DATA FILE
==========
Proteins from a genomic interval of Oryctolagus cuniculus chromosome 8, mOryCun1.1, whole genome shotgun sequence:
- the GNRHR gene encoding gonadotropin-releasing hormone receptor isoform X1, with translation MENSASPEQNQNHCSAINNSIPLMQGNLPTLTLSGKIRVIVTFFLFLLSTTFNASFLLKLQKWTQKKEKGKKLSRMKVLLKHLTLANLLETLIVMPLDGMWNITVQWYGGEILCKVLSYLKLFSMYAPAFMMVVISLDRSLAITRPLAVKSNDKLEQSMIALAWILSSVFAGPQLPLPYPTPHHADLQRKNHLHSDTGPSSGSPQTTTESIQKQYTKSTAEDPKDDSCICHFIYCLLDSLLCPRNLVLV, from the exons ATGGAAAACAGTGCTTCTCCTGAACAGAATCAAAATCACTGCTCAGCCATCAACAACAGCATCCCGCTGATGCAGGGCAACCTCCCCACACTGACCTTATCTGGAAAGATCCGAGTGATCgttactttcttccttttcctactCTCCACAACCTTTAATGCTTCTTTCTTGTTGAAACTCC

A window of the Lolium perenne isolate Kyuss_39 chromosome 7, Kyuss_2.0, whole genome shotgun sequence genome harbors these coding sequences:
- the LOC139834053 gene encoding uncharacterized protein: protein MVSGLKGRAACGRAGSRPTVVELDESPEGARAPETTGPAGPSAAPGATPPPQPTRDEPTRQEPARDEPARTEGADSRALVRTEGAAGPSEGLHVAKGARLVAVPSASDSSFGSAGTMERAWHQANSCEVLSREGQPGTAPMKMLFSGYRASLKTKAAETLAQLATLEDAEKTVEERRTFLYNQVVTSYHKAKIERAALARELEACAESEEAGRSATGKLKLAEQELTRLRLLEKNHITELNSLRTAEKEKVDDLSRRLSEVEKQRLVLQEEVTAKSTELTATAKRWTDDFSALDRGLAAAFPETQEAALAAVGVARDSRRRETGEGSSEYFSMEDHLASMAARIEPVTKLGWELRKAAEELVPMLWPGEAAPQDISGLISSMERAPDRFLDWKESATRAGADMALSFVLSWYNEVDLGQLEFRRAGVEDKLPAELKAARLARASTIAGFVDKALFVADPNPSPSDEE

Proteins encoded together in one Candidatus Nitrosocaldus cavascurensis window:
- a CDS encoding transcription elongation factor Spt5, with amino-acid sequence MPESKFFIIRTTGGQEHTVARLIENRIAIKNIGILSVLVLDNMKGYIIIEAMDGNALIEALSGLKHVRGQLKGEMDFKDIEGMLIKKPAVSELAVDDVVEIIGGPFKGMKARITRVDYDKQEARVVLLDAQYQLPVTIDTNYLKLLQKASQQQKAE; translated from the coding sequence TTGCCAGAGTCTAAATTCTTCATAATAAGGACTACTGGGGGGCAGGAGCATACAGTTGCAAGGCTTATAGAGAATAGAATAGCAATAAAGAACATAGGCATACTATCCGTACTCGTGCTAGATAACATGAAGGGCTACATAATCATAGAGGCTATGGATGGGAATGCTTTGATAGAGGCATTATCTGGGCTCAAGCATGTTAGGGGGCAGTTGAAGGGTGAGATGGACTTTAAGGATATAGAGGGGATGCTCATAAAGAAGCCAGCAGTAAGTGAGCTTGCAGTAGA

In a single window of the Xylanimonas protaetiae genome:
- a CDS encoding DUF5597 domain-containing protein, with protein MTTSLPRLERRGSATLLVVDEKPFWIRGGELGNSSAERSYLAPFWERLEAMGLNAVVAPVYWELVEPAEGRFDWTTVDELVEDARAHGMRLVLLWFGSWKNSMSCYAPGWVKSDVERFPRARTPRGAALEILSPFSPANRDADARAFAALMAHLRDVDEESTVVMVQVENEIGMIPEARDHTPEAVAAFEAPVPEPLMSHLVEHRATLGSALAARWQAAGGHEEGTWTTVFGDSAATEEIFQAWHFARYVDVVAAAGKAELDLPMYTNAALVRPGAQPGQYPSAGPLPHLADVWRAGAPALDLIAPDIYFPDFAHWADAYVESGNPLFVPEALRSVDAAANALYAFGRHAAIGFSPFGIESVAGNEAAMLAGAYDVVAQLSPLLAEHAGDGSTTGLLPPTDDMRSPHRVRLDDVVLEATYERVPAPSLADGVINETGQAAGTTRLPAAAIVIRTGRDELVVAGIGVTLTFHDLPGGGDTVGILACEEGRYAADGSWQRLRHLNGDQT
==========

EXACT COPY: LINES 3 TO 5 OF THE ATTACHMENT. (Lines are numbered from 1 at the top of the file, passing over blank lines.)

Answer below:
A window of the Lolium perenne isolate Kyuss_39 chromosome 7, Kyuss_2.0, whole genome shotgun sequence genome harbors these coding sequences:
- the LOC139834053 gene encoding uncharacterized protein: protein MVSGLKGRAACGRAGSRPTVVELDESPEGARAPETTGPAGPSAAPGATPPPQPTRDEPTRQEPARDEPARTEGADSRALVRTEGAAGPSEGLHVAKGARLVAVPSASDSSFGSAGTMERAWHQANSCEVLSREGQPGTAPMKMLFSGYRASLKTKAAETLAQLATLEDAEKTVEERRTFLYNQVVTSYHKAKIERAALARELEACAESEEAGRSATGKLKLAEQELTRLRLLEKNHITELNSLRTAEKEKVDDLSRRLSEVEKQRLVLQEEVTAKSTELTATAKRWTDDFSALDRGLAAAFPETQEAALAAVGVARDSRRRETGEGSSEYFSMEDHLASMAARIEPVTKLGWELRKAAEELVPMLWPGEAAPQDISGLISSMERAPDRFLDWKESATRAGADMALSFVLSWYNEVDLGQLEFRRAGVEDKLPAELKAARLARASTIAGFVDKALFVADPNPSPSDEE

Proteins encoded together in one Candidatus Nitrosocaldus cavascurensis window: